Lawrence Eagleburger, 80, Dies: A Legend of the Foreign Service

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Former U.S. Secretary of State Lawrence Eagleburger (R) chats with Czech President Vaclav Havel during a meeting at Prague Castle March 18.

Lawrence Eagleburger, the only career foreign service officer ever to be named Secretary of State, died Saturday at his home in Charlottesville, VA.

Eagleburger, 80, had a long and storied career as an American diplomat that began in the 1950s. He was the quiet (and sometimes not so quiet) guiding force behind several decades of politically appointed Secretaries of State. He served Democrats as well as Republicans from Eisenhower to Bush 1, and formed a particularly strong partnership with Henry Kissinger during the Nixon era.

His biography is a descant to the last 50 years of American foreign policy. The son of a Milwaukee doctor he once described as more conservative than Genghis Khan, Eagleburger joined the foreign service in the late 1950s, served in Belgrade and in Washington before taking up a series of high level, politically sensitive posts. He worked for Dean Acheson when Lyndon Johnson called him back to service; for Walt Rostow at the National Security Council, at NATO Headquarters in Brussels and of course for Kissinger under Nixon.

By the early 1980s, Eagleburger had emerged as something of a secret weapon of presidents and secretaries of state, a man who could take the visionary ideas of, for example, a Kissinger, and somehow push them through the state department’s often sluggish back offices. He was ideologically moderate, ruthlessly hard-headed about American interests and unusually effective behind the scenes. “Eagleburger was bright,” wrote David Halberstam, “with a practical rather than abstract intelligence and his greatest strength was his shrewd reading of the people around him.” He was “virtually without peer in knowing how to work within the bureaucracy and actually make things happen.”

Being a career foreign service officer, he often was called upon to do the dirty work that the secretaries of state themselves preferred to dodge. At this the often blunt spoken Eagleburger proved to be uncommonly good, as when he informed an unhappy Margaret Thatcher of George Herbert Walker Bush’s plan to reduce the number of troops in Europe in 1989 or was sent by Bush to Jerusalem in 1991 to convince the Israeli government not to respond when Saddam Hussein launched Scud missiles on Tel Aviv. He was trusted overseas where more politically connected officials were not. “He’s utterly loyal,” Nixon once said of him. “won’t have his own agenda and he’s smart as a shithouse rat.”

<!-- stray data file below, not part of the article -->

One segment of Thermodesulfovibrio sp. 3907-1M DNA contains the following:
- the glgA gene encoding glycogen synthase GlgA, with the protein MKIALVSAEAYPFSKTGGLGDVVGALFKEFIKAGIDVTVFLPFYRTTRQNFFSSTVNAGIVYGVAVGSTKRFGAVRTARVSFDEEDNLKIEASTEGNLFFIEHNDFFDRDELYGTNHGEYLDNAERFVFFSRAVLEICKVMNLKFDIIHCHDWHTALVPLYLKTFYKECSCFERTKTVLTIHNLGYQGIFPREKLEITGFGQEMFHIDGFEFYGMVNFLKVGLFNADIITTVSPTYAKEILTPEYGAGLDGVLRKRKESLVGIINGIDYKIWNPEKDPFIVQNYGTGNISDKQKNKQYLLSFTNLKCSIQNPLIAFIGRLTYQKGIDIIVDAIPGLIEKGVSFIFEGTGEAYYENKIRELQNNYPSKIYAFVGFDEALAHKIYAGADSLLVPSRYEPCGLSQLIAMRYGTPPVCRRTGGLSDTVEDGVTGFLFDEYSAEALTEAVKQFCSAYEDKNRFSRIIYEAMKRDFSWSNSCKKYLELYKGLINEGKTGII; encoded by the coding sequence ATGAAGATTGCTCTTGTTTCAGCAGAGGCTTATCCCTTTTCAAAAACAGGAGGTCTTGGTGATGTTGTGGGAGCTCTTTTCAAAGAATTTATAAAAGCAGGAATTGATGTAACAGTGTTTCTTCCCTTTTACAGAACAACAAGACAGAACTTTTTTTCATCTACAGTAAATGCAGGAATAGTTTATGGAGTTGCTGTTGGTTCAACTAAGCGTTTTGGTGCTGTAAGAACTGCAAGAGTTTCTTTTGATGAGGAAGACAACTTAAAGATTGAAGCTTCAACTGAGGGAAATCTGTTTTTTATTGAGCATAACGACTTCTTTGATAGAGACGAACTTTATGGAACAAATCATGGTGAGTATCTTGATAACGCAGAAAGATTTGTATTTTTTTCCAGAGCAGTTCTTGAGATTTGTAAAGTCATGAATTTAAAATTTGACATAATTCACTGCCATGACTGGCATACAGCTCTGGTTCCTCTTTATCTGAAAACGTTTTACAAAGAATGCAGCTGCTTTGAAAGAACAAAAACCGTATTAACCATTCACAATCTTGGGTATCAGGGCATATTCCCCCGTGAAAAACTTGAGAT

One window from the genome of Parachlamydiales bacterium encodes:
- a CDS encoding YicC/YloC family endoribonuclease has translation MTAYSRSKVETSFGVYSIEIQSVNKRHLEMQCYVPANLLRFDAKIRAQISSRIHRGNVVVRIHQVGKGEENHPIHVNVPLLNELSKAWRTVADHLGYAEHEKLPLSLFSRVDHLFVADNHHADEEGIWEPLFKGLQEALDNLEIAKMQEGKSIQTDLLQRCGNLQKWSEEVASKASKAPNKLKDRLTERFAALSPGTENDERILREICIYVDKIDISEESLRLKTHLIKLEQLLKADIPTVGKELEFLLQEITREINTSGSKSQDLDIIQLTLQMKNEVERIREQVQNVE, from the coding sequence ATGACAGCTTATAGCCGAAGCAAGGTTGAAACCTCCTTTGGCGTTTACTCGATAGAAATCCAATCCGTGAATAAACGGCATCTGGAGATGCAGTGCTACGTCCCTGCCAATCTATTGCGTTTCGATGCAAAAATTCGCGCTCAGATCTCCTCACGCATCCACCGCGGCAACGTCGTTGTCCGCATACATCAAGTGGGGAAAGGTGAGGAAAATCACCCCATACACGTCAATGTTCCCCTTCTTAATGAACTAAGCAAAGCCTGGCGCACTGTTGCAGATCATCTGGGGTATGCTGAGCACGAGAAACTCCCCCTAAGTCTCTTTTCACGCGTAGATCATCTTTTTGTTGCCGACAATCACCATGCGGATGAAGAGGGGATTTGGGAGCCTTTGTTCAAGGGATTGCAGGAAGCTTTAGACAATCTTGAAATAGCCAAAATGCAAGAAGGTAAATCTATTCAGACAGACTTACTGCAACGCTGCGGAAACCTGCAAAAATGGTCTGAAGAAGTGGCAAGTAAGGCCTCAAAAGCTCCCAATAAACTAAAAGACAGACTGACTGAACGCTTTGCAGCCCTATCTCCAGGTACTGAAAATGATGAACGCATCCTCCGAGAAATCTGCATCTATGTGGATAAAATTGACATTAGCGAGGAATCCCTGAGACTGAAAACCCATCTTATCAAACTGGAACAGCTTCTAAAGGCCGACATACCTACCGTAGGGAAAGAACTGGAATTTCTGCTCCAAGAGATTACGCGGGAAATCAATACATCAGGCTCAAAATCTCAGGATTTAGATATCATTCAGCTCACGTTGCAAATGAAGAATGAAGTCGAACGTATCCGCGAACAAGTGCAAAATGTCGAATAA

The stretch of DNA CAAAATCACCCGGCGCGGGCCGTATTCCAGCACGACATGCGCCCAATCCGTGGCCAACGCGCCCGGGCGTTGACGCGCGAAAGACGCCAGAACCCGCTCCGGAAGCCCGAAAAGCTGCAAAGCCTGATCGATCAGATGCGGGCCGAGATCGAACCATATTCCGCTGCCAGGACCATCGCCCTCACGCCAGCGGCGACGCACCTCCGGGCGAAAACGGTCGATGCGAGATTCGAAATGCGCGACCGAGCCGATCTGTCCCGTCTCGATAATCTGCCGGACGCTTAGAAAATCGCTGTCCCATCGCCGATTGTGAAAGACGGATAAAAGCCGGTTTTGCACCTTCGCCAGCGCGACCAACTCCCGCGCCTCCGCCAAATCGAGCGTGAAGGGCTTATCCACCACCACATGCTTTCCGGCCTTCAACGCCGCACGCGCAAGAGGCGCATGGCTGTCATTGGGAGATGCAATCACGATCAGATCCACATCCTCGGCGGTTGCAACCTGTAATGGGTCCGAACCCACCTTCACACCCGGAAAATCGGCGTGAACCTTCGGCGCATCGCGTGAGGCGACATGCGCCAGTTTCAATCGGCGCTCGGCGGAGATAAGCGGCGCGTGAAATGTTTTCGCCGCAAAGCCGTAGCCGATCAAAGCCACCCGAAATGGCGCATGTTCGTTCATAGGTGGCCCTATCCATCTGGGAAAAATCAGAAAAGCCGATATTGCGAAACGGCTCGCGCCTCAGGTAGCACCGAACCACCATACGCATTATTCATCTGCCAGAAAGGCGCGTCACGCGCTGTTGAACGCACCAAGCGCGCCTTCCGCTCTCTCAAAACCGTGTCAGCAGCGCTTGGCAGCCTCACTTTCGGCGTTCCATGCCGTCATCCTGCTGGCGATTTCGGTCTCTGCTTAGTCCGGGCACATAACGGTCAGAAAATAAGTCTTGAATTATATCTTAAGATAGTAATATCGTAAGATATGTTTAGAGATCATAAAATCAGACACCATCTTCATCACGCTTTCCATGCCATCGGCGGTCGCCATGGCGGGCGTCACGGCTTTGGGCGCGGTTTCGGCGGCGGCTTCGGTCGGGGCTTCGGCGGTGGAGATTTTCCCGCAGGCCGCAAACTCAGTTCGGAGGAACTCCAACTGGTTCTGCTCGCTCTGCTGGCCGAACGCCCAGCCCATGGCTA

Under Carter, Eagleburger served as ambassador to Yugoslavia, and in the Reagan era he served George Schultz as the State Departments’ top political adviser. Eagleburger and Kissinger later went into business, in the mid-1980s, forming Kissinger Associates, in New York and Eagleburger is often credited with getting that company up and running. He went back into government in the first Bush era as the no. 2 at State and became the first career foreign service office to rise to the job of Secretary of State when James Baker left that post to run Bush’s re-election campaign in 1992. Baker called him “a legend” in the Foreign Service.

After he retired, Eagleburger had many offers to join corporate boards but resisted some because he couldn’t survive the cross country flights without a cigarette break. “In a world where successful men and women,” Halberstam once wrote, “appeared to be ever sleeker physically and colder of demeanor, Eagleburger was somehow old-fashioned and endearing. There he was, short, appallingly overweight, far too many pounds distributed on a body whose contours seemed to defy the State Department prototype, his health always terrible, suffering from severe asthma, yet still chain-smoking, alternating cigarettes with his anti-asthma inhaler.”

Eagleburger served as the 62nd Secretary of State until Bill Clinton became president in January 1993.